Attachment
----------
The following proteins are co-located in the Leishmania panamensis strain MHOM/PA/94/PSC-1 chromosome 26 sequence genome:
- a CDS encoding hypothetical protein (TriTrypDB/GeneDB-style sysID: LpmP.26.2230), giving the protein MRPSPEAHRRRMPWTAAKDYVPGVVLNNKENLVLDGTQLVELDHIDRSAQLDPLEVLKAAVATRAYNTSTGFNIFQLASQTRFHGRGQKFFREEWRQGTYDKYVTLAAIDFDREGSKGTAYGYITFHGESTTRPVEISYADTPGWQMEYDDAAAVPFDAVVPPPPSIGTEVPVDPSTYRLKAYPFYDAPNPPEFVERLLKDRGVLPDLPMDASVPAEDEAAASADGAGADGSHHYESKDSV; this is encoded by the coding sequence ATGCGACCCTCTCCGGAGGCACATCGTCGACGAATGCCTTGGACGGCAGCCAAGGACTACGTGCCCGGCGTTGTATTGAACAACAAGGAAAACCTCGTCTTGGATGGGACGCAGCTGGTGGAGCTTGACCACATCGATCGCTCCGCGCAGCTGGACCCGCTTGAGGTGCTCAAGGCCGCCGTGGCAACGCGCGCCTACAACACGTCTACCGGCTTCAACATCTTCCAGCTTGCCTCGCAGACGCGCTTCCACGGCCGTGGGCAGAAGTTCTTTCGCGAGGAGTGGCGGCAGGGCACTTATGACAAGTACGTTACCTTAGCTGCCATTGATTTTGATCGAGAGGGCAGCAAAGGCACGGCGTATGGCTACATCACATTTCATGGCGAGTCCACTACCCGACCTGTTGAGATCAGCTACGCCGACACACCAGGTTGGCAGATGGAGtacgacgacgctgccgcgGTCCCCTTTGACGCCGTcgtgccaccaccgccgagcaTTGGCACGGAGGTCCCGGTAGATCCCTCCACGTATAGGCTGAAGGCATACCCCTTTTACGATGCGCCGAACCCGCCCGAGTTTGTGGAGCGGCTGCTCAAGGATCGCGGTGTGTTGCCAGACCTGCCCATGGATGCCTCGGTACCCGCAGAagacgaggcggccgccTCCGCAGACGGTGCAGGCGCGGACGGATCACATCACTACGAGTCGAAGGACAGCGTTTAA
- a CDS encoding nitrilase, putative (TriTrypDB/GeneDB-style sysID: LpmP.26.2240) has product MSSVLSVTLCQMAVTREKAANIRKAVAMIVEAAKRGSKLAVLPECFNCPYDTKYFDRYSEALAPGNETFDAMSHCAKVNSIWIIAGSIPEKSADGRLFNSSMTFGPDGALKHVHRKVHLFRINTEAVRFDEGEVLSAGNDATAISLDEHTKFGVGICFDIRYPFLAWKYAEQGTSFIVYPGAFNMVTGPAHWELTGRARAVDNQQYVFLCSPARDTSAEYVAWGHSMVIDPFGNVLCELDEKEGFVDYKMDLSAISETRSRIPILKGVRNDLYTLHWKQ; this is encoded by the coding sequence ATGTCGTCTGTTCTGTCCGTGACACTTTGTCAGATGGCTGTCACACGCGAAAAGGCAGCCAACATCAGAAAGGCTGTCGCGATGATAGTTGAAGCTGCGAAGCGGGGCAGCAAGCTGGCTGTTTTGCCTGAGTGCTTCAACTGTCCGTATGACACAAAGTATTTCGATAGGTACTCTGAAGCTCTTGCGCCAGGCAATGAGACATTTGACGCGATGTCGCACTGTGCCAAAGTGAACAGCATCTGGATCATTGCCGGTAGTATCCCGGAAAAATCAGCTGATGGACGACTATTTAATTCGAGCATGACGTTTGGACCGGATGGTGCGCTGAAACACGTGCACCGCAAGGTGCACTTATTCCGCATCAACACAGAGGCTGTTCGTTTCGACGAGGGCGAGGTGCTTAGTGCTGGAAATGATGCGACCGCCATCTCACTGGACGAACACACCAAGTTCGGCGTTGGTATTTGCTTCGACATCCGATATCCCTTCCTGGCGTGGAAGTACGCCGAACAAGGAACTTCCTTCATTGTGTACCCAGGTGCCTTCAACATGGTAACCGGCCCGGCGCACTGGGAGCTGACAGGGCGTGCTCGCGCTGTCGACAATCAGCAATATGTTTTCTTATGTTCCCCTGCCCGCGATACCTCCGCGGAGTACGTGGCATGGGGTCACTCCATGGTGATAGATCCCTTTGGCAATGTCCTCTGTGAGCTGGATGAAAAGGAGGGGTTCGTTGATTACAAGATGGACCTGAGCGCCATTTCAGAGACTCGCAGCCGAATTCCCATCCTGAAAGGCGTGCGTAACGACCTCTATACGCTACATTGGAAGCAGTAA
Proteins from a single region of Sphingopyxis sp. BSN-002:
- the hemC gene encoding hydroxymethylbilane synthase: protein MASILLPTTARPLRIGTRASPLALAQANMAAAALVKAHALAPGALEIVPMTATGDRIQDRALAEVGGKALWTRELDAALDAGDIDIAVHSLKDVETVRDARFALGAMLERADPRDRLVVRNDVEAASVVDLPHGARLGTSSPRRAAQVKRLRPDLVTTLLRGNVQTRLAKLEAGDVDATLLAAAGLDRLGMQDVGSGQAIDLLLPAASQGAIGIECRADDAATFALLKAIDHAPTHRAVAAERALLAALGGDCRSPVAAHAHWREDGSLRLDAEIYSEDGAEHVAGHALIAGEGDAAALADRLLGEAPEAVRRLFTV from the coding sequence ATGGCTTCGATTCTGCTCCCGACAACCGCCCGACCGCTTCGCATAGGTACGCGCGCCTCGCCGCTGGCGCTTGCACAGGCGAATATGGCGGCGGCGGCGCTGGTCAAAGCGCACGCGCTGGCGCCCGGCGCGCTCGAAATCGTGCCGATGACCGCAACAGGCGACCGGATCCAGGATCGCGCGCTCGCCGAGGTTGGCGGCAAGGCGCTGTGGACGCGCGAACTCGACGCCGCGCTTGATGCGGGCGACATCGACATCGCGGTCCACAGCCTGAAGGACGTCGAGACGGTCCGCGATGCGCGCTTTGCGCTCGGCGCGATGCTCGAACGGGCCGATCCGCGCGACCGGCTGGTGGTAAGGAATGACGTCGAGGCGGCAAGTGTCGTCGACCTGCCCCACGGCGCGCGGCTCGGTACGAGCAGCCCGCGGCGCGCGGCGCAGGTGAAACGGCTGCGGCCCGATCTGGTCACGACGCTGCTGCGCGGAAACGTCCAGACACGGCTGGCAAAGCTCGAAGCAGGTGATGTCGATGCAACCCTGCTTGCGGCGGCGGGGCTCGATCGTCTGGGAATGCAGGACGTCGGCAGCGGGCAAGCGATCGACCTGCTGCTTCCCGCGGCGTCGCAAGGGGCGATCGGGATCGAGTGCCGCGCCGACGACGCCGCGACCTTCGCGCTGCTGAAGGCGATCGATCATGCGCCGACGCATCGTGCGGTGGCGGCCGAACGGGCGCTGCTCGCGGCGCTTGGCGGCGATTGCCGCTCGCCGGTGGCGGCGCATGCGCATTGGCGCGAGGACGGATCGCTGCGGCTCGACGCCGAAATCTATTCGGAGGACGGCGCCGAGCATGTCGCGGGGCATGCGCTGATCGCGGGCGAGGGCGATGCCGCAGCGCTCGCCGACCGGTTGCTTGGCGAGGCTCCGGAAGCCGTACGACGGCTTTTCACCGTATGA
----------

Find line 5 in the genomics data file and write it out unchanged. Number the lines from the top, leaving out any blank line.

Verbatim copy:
- the hemC gene encoding hydroxymethylbilane synthase: protein MASILLPTTARPLRIGTRASPLALAQANMAAAALVKAHALAPGALEIVPMTATGDRIQDRALAEVGGKALWTRELDAALDAGDIDIAVHSLKDVETVRDARFALGAMLERADPRDRLVVRNDVEAASVVDLPHGARLGTSSPRRAAQVKRLRPDLVTTLLRGNVQTRLAKLEAGDVDATLLAAAGLDRLGMQDVGSGQAIDLLLPAASQGAIGIECRADDAATFALLKAIDHAPTHRAVAAERALLAALGGDCRSPVAAHAHWREDGSLRLDAEIYSEDGAEHVAGHALIAGEGDAAALADRLLGEAPEAVRRLFTV from the coding sequence ATGGCTTCGATTCTGCTCCCGACAACCGCCCGACCGCTTCGCATAGGTACGCGCGCCTCGCCGCTGGCGCTTGCACAGGCGAATATGGCGGCGGCGGCGCTGGTCAAAGCGCACGCGCTGGCGCCCGGCGCGCTCGAAATCGTGCCGATGACCGCAACAGGCGACCGGATCCAGGATCGCGCGCTCGCCGAGGTTGGCGGCAAGGCGCTGTGGACGCGCGAACTCGACGCCGCGCTTGATGCGGGCGACATCGACATCGCGGTCCACAGCCTGAAGGACGTCGAGACGGTCCGCGATGCGCGCTTTGCGCTCGGCGCGATGCTCGAACGGGCCGATCCGCGCGACCGGCTGGTGGTAAGGAATGACGTCGAGGCGGCAAGTGTCGTCGACCTGCCCCACGGCGCGCGGCTCGGTACGAGCAGCCCGCGGCGCGCGGCGCAGGTGAAACGGCTGCGGCCCGATCTGGTCACGACGCTGCTGCGCGGAAACGTCCAGACACGGCTGGCAAAGCTCGAAGCAGGTGATGTCGATGCAACCCTGCTTGCGGCGGCGGGGCTCGATCGTCTGGGAATGCAGGACGTCGGCAGCGGGCAAGCGATCGACCTGCTGCTTCCCGCGGCGTCGCAAGGGGCGATCGGGATCGAGTGCCGCGCCGACGACGCCGCGACCTTCGCGCTGCTGAAGGCGATCGATCATGCGCCGACGCATCGTGCGGTGGCGGCCGAACGGGCGCTGCTCGCGGCGCTTGGCGGCGATTGCCGCTCGCCGGTGGCGGCGCATGCGCATTGGCGCGAGGACGGATCGCTGCGGCTCGACGCCGAAATCTATTCGGAGGACGGCGCCGAGCATGTCGCGGGGCATGCGCTGATCGCGGGCGAGGGCGATGCCGCAGCGCTCGCCGACCGGTTGCTTGGCGAGGCTCCGGAAGCCGTACGACGGCTTTTCACCGTATGA